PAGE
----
New study will help city of Steamboat determine what kinds of trails to build to attract more tourists
November 30, 2017
STEAMBOAT SPRINGS — The city of Steamboat Springs plans to spend up to $20,000 to find out what kind of economic impact the several miles of new hiking and mountain bike trails being built around town are having on the city.
Upcoming interviews with trail users will also aim to find out who is using certain types of trails and what kinds of trails the city should fund in the coming years.
And when it's all done, the city could have an answer to a debate about what kinds of trails are attracting the most visitors to town.
The study of area trails comes after some of the city's elected officials have questioned whether the steeper and more technical trails being built on places such as Buffalo Pass are actually attracting more tourists to town as cycling advocates claim they are.
As recently as October, some city council members have asked whether it would be best to continue with the more advanced trails or focus more on in-town amenities such as the Yampa River Core Trail, which consistently scores as one of the most used and popular amenities in the city.
A 2016 Steamboat Springs Chamber summer intercept survey also was the subject of some controversy after it showed the percentage of visitors who said they biked while they were in town fell significantly in recent years.
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Some council members cited this survey when they called for a change in strategy in how the city was spending millions of dollars of its lodging tax revenue on new hiking and biking trails.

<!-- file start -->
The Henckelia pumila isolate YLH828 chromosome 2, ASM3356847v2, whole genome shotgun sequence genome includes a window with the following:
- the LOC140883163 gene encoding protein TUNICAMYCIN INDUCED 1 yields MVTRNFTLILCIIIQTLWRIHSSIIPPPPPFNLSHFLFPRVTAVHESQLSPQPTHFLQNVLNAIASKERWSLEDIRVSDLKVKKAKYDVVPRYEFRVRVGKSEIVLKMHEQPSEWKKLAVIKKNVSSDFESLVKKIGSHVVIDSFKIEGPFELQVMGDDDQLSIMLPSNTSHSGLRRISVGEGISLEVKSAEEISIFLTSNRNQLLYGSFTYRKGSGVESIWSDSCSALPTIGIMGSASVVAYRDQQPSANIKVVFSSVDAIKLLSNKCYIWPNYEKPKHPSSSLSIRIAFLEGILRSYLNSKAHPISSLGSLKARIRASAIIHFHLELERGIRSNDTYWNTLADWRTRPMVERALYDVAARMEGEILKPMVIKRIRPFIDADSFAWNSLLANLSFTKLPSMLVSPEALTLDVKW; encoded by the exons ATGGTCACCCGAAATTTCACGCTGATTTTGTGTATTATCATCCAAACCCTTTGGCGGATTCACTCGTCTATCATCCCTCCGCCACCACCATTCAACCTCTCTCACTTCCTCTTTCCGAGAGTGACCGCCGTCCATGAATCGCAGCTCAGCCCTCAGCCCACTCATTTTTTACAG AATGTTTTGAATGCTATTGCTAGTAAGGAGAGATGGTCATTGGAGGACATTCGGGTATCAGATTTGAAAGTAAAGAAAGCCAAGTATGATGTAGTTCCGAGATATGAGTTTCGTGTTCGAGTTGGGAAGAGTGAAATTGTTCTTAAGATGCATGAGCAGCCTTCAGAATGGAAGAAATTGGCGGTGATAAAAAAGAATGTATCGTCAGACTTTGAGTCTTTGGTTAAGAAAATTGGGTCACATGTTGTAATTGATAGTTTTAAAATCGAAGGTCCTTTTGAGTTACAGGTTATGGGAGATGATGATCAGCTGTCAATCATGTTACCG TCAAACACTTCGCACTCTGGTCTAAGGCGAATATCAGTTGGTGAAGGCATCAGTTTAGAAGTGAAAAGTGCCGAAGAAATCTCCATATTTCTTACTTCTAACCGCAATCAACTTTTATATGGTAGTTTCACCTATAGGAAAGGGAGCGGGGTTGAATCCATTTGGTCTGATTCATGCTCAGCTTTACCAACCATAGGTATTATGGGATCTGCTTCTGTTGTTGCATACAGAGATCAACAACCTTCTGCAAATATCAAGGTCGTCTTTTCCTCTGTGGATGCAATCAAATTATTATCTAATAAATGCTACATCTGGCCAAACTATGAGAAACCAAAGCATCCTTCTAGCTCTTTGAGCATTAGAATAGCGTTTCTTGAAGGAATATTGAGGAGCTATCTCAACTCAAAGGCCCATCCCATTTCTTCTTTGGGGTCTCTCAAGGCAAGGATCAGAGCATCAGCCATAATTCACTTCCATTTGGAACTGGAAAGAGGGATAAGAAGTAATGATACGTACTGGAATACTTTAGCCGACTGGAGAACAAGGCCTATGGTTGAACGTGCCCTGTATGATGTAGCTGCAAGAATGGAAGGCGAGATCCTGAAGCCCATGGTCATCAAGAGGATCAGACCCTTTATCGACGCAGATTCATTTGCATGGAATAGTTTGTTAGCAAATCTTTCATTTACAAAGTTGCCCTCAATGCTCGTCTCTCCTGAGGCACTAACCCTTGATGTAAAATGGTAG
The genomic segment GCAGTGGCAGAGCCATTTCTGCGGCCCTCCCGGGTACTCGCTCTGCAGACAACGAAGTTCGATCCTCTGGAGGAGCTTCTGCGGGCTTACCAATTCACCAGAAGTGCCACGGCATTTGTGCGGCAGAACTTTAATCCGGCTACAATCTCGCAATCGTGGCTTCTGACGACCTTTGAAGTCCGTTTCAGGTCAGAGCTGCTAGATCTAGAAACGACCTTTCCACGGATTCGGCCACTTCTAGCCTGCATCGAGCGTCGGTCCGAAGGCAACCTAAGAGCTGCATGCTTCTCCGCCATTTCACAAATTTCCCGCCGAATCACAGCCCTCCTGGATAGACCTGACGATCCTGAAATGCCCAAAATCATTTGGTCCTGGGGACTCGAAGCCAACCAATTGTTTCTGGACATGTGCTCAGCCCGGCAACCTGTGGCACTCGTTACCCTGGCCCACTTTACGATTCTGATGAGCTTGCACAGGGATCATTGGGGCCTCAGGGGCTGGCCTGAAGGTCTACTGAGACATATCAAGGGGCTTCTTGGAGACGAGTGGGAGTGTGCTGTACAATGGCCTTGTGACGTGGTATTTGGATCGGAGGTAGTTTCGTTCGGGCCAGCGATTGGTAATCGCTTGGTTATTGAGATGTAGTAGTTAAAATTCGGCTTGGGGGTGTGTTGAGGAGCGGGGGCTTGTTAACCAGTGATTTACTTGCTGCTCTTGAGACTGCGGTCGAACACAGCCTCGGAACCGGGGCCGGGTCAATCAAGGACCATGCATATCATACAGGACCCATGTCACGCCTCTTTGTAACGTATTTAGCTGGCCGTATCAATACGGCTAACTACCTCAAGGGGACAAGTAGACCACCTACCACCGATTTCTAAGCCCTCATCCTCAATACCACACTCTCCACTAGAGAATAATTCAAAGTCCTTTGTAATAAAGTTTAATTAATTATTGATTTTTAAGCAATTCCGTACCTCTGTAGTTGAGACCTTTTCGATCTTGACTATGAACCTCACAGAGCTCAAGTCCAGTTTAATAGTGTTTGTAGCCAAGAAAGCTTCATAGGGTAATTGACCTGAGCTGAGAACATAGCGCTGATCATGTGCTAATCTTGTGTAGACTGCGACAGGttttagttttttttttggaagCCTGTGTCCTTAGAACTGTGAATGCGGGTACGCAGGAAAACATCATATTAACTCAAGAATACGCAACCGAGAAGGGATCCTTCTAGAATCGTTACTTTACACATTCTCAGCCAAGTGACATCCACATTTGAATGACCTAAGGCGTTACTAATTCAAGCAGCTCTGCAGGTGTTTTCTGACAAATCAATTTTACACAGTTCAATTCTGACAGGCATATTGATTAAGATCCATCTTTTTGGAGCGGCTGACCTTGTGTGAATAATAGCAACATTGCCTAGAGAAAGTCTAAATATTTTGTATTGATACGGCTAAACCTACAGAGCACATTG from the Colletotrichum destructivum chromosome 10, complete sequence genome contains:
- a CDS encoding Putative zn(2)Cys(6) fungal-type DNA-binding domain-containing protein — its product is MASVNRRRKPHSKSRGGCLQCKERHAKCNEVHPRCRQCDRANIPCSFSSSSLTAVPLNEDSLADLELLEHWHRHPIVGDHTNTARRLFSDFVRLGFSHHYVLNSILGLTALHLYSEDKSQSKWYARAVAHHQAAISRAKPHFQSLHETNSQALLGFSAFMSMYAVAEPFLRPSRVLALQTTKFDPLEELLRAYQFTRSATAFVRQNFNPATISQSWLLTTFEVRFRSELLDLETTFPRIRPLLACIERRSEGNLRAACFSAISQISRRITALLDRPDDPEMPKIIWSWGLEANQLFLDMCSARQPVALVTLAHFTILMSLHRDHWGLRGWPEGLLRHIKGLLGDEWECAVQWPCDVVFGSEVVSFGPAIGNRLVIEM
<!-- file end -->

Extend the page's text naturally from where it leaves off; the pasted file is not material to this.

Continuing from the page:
The data from the Chamber survey also led some city officials to suggest money would be better spent on easier trails.
“My reaction to (people calling for more difficult trails) was if you want to appeal to the tourist, you need flat,” city manager Gary Suiter said at the time. “Eighty percent of the people are going to want flat. I think (this Chamber survey) is a great statistic to look at and say ‘hmmmm, is that where we should be putting our money?'”
The Chamber survey did get pushback from several cycling advocates who noted the city had yet to build any of the more technical trails with the lodging tax money.
The new trails study should provide some objective answers to the questions council members have had about trail usage.
In a proposal the city just put out to bid, officials say they want to use a combination of trail counters as well as in-person interviews of trail users to find out more about who uses the trails.
"We are looking at all of the trails," government programs manager Winnie DelliQuadri said. "That said, we have a lot of trails, so we will be working with the consultant to identify how to best go about the project with the goal to understand how the trails are being used, who is using them and what the economic impact is of different types of trail users."
DelliQuadri said the city would start gathering trail counts this summer and survey trail users on random days.
The city will use the data to help guide future spending decisions on area trails.